Bedtime Stories Movie Review
When I first heard about Bedtime Stories, it sounded like a disaster. You take Adam Sandler, the bane of parents everywhere for delivering inappropriate and idiotic humor to their children, and put him in a PG-rated Disney flick, thus circumcising away what makes him so popular among his fan base: I smell mega-flop. But with a Christmas-time release date and some imagination, Bedtime Stories turned into a surprise hit, and deservedly so.
Adam Shankman has a knack for taking adult-oriented actors and making successful children's comedies out of them. While I'm not a fan of Bringing Down the House, The Pacifier or Cheaper by the Dozen 2, the director has a talent for turning the likes of Steve Martin and Vin Diesel into children's actors. Still, it was hard to imagine that Sandler's fan base would accept him in a kid's flick, or that parents would want to take their children to something featuring him. Nevertheless, Shankman has made the impossible possible; Bedtime Stories is funny, entertaining and utterly harmless, exactly what a Disney comedy should be.
The movie is about a hotel repairman named Skeeter who has just gotten his shot to become the manager of a new, ritzy hotel. Complementing this opportunity is the chance to win over the beautiful daughter of his boss (Teresa Palmer) and steal her - and the job - away from his arch rival, Kendall (Guy Pearce). Complicating matters, though, is that his sister (Courtney Cox) has asked him to care for his two nephews with the help of a neighbor (Keri Russell). Every night, he ends up telling them a bedtime story - and begins to realize that whatever story he tells them comes true.
Sandler's form of humor is prevalent throughout the picture, which is a good thing for his fans. Though his jokes are filtered for a Disney audience, he himself never seems subdued; Sandler has adapted appropriately to the script at hand. In fact, when you think about it, many of Sandler's movies, if done with a PG rating in mind, could work as is; his stories usually deal with a dumb, goofy guy going up against some unlikable villain and winning out in the end. Bedtime Stories is no different, except that there are wide-eyed guinea pigs, scenes with Sandler galloping through the Old West, flying through space or saving princesses, and some other Disney-esque moments.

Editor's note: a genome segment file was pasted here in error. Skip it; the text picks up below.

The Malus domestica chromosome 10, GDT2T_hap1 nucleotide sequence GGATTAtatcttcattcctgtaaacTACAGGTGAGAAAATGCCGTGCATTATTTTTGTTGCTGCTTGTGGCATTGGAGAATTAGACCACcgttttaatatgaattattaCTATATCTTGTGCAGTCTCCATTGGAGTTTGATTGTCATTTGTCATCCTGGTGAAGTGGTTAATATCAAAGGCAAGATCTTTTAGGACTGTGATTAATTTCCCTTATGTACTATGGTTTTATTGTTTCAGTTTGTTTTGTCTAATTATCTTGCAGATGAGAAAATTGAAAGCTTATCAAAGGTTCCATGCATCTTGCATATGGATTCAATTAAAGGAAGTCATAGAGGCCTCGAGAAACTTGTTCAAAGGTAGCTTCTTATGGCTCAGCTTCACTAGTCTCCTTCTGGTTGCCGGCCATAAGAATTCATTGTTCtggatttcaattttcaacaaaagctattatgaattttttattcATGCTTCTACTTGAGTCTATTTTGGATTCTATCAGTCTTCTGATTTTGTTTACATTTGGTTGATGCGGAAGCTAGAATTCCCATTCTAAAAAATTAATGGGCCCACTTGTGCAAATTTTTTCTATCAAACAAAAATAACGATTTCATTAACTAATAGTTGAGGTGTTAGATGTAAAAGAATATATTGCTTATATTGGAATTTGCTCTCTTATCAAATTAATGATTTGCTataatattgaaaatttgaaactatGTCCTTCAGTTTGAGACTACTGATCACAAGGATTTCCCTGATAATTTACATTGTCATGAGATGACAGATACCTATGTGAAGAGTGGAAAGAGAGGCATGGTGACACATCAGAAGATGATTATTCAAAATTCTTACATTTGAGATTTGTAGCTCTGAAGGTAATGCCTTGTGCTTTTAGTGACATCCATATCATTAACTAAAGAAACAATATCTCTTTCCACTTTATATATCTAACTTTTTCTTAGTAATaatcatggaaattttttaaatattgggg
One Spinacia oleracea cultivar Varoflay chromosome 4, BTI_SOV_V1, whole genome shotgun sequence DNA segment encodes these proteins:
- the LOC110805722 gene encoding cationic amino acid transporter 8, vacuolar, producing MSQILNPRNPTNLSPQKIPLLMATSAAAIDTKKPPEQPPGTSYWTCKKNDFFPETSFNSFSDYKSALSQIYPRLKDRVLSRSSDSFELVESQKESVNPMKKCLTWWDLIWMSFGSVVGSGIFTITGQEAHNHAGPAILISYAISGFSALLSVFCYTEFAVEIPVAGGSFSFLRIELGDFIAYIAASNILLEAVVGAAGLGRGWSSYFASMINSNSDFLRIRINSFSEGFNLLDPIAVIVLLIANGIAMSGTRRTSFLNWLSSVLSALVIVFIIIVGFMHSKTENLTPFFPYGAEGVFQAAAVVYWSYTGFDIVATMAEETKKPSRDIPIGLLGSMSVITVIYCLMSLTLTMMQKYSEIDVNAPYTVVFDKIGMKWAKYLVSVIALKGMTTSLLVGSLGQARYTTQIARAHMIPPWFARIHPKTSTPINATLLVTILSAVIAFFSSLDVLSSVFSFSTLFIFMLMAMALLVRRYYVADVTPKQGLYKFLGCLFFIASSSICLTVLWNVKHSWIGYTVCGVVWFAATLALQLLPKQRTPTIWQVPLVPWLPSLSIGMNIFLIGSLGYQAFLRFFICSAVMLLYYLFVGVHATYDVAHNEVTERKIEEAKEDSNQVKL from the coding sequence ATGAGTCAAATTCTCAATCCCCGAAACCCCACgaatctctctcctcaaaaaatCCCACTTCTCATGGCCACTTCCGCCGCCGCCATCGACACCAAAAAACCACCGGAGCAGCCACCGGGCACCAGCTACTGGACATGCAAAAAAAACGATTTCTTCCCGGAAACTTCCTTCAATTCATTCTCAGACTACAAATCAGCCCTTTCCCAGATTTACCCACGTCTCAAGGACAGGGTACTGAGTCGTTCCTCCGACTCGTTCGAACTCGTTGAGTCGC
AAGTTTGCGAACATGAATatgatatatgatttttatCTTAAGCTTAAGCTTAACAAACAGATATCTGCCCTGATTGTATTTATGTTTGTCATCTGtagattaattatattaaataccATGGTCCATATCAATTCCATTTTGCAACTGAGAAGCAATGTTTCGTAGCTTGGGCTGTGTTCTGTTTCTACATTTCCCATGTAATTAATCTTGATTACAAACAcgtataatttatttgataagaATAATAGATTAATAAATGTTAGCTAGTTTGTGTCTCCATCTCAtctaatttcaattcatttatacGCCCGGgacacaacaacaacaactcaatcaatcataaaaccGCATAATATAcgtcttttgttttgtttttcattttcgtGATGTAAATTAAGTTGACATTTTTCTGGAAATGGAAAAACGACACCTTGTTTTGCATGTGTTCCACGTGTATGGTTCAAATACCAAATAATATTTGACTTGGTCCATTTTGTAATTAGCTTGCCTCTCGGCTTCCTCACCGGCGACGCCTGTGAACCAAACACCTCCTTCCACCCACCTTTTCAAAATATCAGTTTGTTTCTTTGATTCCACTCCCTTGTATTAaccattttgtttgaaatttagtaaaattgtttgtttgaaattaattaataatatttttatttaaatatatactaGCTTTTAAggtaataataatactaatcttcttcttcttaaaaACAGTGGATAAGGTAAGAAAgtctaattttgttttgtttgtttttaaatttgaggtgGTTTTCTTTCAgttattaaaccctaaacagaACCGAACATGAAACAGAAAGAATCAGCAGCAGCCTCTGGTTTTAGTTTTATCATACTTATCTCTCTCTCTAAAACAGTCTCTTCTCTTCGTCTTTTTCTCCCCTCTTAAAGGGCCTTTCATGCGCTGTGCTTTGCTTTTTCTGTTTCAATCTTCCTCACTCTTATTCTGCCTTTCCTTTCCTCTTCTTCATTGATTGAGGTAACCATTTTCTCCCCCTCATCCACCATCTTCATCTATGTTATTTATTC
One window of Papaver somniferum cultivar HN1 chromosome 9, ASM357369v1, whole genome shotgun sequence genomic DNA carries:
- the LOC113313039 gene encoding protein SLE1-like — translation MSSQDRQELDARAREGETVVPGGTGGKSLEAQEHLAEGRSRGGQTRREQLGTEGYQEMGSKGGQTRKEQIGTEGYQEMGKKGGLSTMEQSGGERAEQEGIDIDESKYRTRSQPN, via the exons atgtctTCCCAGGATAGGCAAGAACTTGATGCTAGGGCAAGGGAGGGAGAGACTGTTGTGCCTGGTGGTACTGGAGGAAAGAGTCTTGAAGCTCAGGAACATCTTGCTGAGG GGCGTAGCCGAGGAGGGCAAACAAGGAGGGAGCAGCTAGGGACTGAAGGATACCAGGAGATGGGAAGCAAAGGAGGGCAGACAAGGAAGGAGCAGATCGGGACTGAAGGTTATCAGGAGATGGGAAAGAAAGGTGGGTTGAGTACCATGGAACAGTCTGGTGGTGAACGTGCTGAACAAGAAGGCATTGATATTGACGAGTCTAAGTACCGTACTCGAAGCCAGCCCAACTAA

The movie isn't perfect. The guinea pig, for one, is a bit cheesy, and Bedtime Stories has a few moments that fall flat. Nevertheless, many of these moments will appeal to children, and that, after all is, the point. Thankfully, older audiences will be able to look past these "flaws," if you can call them that, and appreciate Bedtime Stories for what it is: a lighthearted, harmless comedy. This is by no means the best Sandler film, nor is it outrageously funny, but it has enough to appeal to any audience. There were several moments that had me cracking up, and others that were cute enough.
The only real disappointment is that the advertising was a little misleading as to how much the bedtime stories actually come to life. Parents expecting lots of imaginative fantasy scenes may be a little disappointed, and the movie isn't as over the top as I was hoping for.
Bedtime Stories is a fun little movie with enough laughs to satisfy children, parents and non-parents alike. It is a kid's movie, so Sandler fans should keep that in mind, but Bedtime Stories is worth a viewing.
The movie arrives on DVD and Blu-Ray on April 7, though special features are pretty lacking. Despite a three-disc set that includes the DVD, Blu-Ray and digital copy, there are only a couple of special features included, such as bloopers, deleted scenes, a behind-the-scenes featurette and a look at the guinea pig Bugsy. Why this movie didn't get the normal Backstage Disney treatment is a little surprising, though I imagine that Disney is planning a special edition to come out in December.
Review by Erik Samdahl unless otherwise indicated.